Cardiff City fan and Cardiac Arrest Survivor urges people to learn CPR

A dad from Cardiff who survived a cardiac arrest has joined football legends including Graeme Souness and David Ginola in urging people in Wales, and across the UK, to learn CPR.

Andrew Barnett, 50, is part of a line-up who have joined forces with Sky Bet and the British Heart Foundation (BHF) for the Every Minute Matters campaign, which is urging more than a quarter of a million people to learn the lifesaving skill.

Taking his place in the ‘Re-Starting 11’, Andrew stood shoulder to shoulder at the iconic Wembley stadium with fellowcardiac arrest survivors Tom Lockyer, Fabrice Muamba, and Wigan Athletic Striker Charlie Wyke.

“I don’t remember playing in the game.”

Working in the sports industry, Andrew was someone who enjoyed fitness and exercise.

“I consider myself to be very fit – we are competitive people in the sports industry. I used to go to the gym four or five times a week, swim, and take part in weights classes.”

He was at Eastern Leisure Centre in Cardiff when his life was saved by strangers in December 2018.

Andrew said, “I’d taken my son to football practice where they had a ‘Dads vs Boys’ Christmas football match. I was running around as normal, kicking the ball. From what everyone tells me afterwards, I pretty much just fell straight on my face.”

Andrew had suffered a cardiac arrest, and his life was saved from the quick actions of those around him.

The leisure centre duty manager, Ben Clarke, 38, was in the office when he was told about Andrew’s collapse.

“Someone ran from the pitch into the centre to raise the alarm, so I rushed out with a few colleagues to assess the situation. We do CPR and Defibrillator training once a month at the centre, but you never think you’re going to have to use it. I took responsibility for CPR while my colleague took charge of the defibrillator. It was an anxious wait for emergency services to arrive. The whole thing was like an out-of-body experience, but we were so relieved when we found out that Andrew had survived.”

Andrew’s heart was restarted after a single shock from the defibrillator. When the paramedics arrived, they did all their checks and took over before Andrew was taken to hospital by ambulance.

Andrew added, “I don’t remember playing in the game and I remember very little of the day before. There were no warning signs – I wasn’t struggling or feeling under the weather. I don’t think I really knew what a cardiac arrest was until the team in the hospital explained it to me. Doctors told me that being fit and healthy helped my outcome, but I know I am very fortunate that I was in a location that had trained staff.”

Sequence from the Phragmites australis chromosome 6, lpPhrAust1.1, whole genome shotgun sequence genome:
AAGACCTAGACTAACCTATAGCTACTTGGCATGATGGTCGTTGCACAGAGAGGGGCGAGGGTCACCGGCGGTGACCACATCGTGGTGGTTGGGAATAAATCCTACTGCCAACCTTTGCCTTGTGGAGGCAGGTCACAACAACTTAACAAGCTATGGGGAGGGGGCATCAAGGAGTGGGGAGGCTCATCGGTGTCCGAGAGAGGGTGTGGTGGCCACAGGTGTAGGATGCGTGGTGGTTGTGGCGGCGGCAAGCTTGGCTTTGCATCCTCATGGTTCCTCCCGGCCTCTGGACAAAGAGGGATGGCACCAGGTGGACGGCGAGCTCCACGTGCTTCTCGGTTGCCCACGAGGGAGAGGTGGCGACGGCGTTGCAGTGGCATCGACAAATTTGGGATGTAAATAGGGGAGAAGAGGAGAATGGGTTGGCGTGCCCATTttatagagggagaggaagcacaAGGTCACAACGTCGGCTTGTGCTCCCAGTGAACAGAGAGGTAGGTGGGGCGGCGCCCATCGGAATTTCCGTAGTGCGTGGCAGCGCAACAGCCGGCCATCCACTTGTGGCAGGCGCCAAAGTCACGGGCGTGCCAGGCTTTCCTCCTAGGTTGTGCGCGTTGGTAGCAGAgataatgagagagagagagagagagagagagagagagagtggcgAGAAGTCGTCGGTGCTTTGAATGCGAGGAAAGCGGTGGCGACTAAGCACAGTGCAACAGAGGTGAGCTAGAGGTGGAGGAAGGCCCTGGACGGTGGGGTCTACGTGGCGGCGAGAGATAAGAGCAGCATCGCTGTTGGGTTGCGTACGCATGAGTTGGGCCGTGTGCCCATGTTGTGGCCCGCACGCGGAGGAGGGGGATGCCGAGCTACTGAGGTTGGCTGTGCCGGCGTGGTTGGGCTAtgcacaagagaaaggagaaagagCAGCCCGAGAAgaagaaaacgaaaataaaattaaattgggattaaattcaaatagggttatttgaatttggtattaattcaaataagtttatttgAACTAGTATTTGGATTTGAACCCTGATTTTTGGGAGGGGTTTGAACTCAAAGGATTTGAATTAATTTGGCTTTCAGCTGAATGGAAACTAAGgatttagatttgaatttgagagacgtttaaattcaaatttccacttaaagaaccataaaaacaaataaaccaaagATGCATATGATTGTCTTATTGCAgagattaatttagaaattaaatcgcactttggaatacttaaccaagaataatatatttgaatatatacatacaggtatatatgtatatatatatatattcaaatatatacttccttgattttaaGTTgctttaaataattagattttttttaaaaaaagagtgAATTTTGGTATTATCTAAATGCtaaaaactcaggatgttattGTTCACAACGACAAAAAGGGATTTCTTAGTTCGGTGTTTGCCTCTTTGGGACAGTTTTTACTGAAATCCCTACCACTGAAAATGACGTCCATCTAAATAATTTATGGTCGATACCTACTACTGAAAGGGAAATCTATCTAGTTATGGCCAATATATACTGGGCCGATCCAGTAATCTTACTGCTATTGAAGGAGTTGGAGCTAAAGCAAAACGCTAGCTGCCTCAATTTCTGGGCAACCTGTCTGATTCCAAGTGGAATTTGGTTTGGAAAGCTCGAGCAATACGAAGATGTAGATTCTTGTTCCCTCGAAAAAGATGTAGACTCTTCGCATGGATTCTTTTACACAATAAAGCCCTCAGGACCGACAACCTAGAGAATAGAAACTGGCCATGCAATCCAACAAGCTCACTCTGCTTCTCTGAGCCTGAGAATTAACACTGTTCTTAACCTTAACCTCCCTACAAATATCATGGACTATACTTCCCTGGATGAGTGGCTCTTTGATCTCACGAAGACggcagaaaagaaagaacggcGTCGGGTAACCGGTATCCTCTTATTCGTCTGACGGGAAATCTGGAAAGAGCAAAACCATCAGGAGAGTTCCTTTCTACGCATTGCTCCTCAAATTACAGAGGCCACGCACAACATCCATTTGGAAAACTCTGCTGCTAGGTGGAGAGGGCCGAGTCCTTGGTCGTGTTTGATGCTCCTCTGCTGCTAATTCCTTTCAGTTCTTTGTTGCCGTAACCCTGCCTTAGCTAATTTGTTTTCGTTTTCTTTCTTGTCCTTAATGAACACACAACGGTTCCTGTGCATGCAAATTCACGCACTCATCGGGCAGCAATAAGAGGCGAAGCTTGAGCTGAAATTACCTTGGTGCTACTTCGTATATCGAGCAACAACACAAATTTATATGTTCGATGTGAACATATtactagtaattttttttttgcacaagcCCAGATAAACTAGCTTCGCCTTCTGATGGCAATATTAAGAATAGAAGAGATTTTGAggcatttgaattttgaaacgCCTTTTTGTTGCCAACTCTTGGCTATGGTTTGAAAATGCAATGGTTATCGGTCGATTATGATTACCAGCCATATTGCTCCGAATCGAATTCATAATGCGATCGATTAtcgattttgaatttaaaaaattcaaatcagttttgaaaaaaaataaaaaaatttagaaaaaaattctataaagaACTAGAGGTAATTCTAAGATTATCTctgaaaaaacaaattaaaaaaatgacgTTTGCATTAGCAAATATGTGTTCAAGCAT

Once in hospital, Andrew was treated for a blocked coronary artery with a stent and medication and has since returned to an active life once more. He has also developed a friendship with the stranger that saved his life.

Ben added, “We’ve become friends out of a tough situation, and now share a common cause that means a lot to us. We are here to show the importance of learning CPR.”

Andrew and Ben

Wales International Tom Lockyer, who met Andrew earlier this month as part of the Every Minute Matters Campaign, said

“Meeting Andrew and the rest of our unique team of survivors was a great day. Having this shared experience with people across the football spectrum meant the group came together on the same level to highlight the importance of CPR Training. Hopefully us coming together will inspire more people to learn CPR and help save more lives.”

There are more than 30,000 out-of-hospital cardiac arrests in the UK each year, equating to at least five every 90 minutes. Each minute that passes without CPR reduces the chance of survival by up to 10 per cent.

Tragically, less than one in ten people survive, often because those around them lack the skills or confidence to perform CPR.

Every Minute Matters aims to engage 270,000 people – the equivalent of three Wembley’s – to learn lifesaving CPR in just 15 minutes with RevivR, the BHF’s free and easy to use digital tool over the next 12 months.

Andrew and the The ‘Re-Starting 11’ which also includes BHF Ambassador David Ginola and Derby County defender Megan Tinsley, will play a vital role throughout the Sky Bet Play-Offs by raising awareness, providing insight into their own experience and delivering hands on practical support to help the public learn CPR.

And the drive to raise £3 million for the BHF’s lifesaving work has already begun, with Sky Bet donating £10,000 for every goal scored in the Sky Bet Play-Offs.

Dr Charmaine Griffiths, Chief Executive at British Heart Foundation (BHF), said: “Andrew’s story is a powerful reminder that CPR saves lives.

“These lifesaving skills really can really be the difference between life and death. That’s why we’re urging everyone to take 15 minutes – the length of the half-time interval – to learn CPR via our free online tool RevivR during this year’s Sky Bet EFL Play-Offs.

“Together we hope we will equip thousands more fans with the knowledge and confidence to perform CPR and use a defibrillator in the crucial moments following a cardiac arrest – because in the ultimate medical emergency, every minute really does matter.”

Sky Bet Chief Commercial Officer Steve Birch said: “We’re incredibly proud to be working with the British Heart Foundation on the ‘Every Minute Matters’ campaign and really hope it can make a big difference by encouraging over a quarter of a million people to learn CPR.

“It’s extraordinary to think that in just 15 minutes people can learn such a valuable skill and the real-life stories from the ‘Re-Starting 11’ are truly powerful.”

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